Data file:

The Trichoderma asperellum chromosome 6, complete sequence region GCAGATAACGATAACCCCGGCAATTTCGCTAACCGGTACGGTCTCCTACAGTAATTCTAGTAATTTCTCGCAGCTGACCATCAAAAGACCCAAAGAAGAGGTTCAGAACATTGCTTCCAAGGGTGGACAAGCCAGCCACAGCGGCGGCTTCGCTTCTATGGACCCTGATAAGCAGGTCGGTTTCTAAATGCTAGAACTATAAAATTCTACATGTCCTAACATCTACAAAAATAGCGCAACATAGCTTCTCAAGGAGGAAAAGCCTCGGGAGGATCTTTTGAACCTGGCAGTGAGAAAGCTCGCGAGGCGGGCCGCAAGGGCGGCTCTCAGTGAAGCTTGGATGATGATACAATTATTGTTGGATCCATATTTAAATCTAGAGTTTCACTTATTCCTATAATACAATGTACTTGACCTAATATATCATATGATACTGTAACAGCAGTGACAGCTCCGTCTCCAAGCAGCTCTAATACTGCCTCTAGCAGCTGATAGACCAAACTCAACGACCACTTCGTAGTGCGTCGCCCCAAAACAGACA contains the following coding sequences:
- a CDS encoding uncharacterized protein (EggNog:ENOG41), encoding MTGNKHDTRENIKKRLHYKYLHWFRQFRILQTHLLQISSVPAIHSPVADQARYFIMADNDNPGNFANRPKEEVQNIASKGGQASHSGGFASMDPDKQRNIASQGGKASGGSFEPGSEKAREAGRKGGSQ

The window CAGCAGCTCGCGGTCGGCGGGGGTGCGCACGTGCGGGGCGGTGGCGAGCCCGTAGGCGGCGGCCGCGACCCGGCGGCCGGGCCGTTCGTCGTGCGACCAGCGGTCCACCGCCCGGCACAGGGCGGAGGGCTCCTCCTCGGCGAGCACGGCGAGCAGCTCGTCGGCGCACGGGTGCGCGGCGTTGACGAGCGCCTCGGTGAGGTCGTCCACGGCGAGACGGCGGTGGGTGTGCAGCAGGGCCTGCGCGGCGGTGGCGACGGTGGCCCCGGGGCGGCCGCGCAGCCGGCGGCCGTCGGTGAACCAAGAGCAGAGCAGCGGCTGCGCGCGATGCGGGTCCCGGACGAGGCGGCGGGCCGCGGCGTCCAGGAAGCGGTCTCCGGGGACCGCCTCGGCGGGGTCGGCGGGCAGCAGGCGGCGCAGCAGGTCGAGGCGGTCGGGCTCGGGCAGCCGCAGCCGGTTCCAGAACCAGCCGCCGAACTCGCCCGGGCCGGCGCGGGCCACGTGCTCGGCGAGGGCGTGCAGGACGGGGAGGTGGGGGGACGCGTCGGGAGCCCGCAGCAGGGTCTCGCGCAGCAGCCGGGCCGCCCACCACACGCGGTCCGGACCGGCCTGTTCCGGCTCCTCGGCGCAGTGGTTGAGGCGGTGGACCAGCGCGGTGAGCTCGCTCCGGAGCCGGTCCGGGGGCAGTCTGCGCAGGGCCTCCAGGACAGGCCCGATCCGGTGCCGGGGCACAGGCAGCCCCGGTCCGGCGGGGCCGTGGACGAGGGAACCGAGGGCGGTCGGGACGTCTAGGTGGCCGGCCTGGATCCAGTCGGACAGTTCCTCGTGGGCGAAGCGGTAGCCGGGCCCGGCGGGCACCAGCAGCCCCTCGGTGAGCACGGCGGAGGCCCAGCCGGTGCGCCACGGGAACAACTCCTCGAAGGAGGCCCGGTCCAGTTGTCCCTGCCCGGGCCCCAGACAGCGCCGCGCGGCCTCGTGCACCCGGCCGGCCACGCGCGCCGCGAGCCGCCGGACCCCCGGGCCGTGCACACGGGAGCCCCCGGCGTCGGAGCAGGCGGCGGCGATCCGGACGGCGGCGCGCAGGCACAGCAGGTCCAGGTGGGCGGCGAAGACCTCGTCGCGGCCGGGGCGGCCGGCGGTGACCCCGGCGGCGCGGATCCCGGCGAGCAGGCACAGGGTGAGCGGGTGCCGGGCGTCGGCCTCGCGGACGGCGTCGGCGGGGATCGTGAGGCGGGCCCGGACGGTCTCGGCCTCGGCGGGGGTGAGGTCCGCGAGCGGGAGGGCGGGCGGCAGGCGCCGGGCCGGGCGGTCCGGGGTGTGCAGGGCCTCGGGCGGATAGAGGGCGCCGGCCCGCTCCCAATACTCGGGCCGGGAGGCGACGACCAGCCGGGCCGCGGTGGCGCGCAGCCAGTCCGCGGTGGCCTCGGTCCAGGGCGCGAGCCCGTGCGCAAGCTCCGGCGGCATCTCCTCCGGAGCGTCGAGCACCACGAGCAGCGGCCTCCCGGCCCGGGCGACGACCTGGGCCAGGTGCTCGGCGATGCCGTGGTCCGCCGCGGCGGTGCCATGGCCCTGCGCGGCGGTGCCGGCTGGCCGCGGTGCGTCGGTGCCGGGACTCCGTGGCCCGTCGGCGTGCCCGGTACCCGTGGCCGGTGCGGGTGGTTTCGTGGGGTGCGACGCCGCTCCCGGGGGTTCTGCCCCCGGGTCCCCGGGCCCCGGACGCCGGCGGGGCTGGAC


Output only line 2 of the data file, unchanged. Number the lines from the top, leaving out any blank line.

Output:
- a CDS encoding uncharacterized protein (EggNog:ENOG41), encoding MTGNKHDTRENIKKRLHYKYLHWFRQFRILQTHLLQISSVPAIHSPVADQARYFIMADNDNPGNFANRPKEEVQNIASKGGQASHSGGFASMDPDKQRNIASQGGKASGGSFEPGSEKAREAGRKGGSQ